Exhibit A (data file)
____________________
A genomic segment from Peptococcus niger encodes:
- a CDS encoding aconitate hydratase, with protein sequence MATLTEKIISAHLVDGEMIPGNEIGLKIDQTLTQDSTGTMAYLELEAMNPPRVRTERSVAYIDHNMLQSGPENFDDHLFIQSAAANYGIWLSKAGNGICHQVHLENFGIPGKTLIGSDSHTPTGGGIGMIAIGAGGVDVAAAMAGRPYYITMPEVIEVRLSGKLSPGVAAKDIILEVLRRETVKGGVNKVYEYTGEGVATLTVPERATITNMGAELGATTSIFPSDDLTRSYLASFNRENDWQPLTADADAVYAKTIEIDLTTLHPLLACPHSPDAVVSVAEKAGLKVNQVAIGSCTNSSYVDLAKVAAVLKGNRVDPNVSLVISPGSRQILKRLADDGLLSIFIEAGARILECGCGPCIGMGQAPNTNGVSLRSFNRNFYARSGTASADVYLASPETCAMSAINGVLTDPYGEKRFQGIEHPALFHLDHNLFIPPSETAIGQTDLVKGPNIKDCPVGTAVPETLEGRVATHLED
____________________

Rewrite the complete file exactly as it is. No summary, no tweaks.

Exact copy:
A genomic segment from Peptococcus niger encodes:
- a CDS encoding aconitate hydratase, with protein sequence MATLTEKIISAHLVDGEMIPGNEIGLKIDQTLTQDSTGTMAYLELEAMNPPRVRTERSVAYIDHNMLQSGPENFDDHLFIQSAAANYGIWLSKAGNGICHQVHLENFGIPGKTLIGSDSHTPTGGGIGMIAIGAGGVDVAAAMAGRPYYITMPEVIEVRLSGKLSPGVAAKDIILEVLRRETVKGGVNKVYEYTGEGVATLTVPERATITNMGAELGATTSIFPSDDLTRSYLASFNRENDWQPLTADADAVYAKTIEIDLTTLHPLLACPHSPDAVVSVAEKAGLKVNQVAIGSCTNSSYVDLAKVAAVLKGNRVDPNVSLVISPGSRQILKRLADDGLLSIFIEAGARILECGCGPCIGMGQAPNTNGVSLRSFNRNFYARSGTASADVYLASPETCAMSAINGVLTDPYGEKRFQGIEHPALFHLDHNLFIPPSETAIGQTDLVKGPNIKDCPVGTAVPETLEGRVATHLED